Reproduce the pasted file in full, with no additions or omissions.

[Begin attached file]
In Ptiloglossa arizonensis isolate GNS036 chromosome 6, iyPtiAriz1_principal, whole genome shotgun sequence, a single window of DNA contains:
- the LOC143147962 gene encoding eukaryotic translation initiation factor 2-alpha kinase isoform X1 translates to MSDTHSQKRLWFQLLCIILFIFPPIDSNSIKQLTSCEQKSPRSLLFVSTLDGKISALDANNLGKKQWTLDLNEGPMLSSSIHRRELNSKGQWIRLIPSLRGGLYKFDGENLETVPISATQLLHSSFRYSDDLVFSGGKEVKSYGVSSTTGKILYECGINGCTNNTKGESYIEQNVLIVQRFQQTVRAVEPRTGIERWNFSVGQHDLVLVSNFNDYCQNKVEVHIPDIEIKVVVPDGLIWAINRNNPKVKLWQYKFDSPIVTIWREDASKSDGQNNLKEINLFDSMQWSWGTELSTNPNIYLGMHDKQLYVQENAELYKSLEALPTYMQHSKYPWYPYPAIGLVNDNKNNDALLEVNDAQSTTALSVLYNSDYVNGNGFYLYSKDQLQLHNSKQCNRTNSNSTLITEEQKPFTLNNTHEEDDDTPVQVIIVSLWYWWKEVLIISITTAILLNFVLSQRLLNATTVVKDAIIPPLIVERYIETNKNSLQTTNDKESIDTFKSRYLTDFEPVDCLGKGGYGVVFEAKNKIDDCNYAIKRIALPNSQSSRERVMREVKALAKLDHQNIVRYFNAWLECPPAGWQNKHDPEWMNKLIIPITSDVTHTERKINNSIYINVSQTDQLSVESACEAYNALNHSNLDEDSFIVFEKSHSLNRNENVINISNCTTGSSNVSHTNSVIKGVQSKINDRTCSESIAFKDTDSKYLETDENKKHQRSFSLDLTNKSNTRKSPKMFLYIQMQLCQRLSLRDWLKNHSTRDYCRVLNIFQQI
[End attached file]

In Ptiloglossa arizonensis isolate GNS036 chromosome 6, iyPtiAriz1_principal, whole genome shotgun sequence, a single window of DNA contains:
- the LOC143147962 gene encoding eukaryotic translation initiation factor 2-alpha kinase isoform X1 translates to MSDTHSQKRLWFQLLCIILFIFPPIDSNSIKQLTSCEQKSPRSLLFVSTLDGKISALDANNLGKKQWTLDLNEGPMLSSSIHRRELNSKGQWIRLIPSLRGGLYKFDGENLETVPISATQLLHSSFRYSDDLVFSGGKEVKSYGVSSTTGKILYECGINGCTNNTKGESYIEQNVLIVQRFQQTVRAVEPRTGIERWNFSVGQHDLVLVSNFNDYCQNKVEVHIPDIEIKVVVPDGLIWAINRNNPKVKLWQYKFDSPIVTIWREDASKSDGQNNLKEINLFDSMQWSWGTELSTNPNIYLGMHDKQLYVQENAELYKSLEALPTYMQHSKYPWYPYPAIGLVNDNKNNDALLEVNDAQSTTALSVLYNSDYVNGNGFYLYSKDQLQLHNSKQCNRTNSNSTLITEEQKPFTLNNTHEEDDDTPVQVIIVSLWYWWKEVLIISITTAILLNFVLSQRLLNATTVVKDAIIPPLIVERYIETNKNSLQTTNDKESIDTFKSRYLTDFEPVDCLGKGGYGVVFEAKNKIDDCNYAIKRIALPNSQSSRERVMREVKALAKLDHQNIVRYFNAWLECPPAGWQNKHDPEWMNKLIIPITSDVTHTERKINNSIYINVSQTDQLSVESACEAYNALNHSNLDEDSFIVFEKSHSLNRNENVINISNCTTGSSNVSHTNSVIKGVQSKINDRTCSESIAFKDTDSKYLETDENKKHQRSFSLDLTNKSNTRKSPKMFLYIQMQLCQRLSLRDWLKNHSTRDYCRVLNIFQQI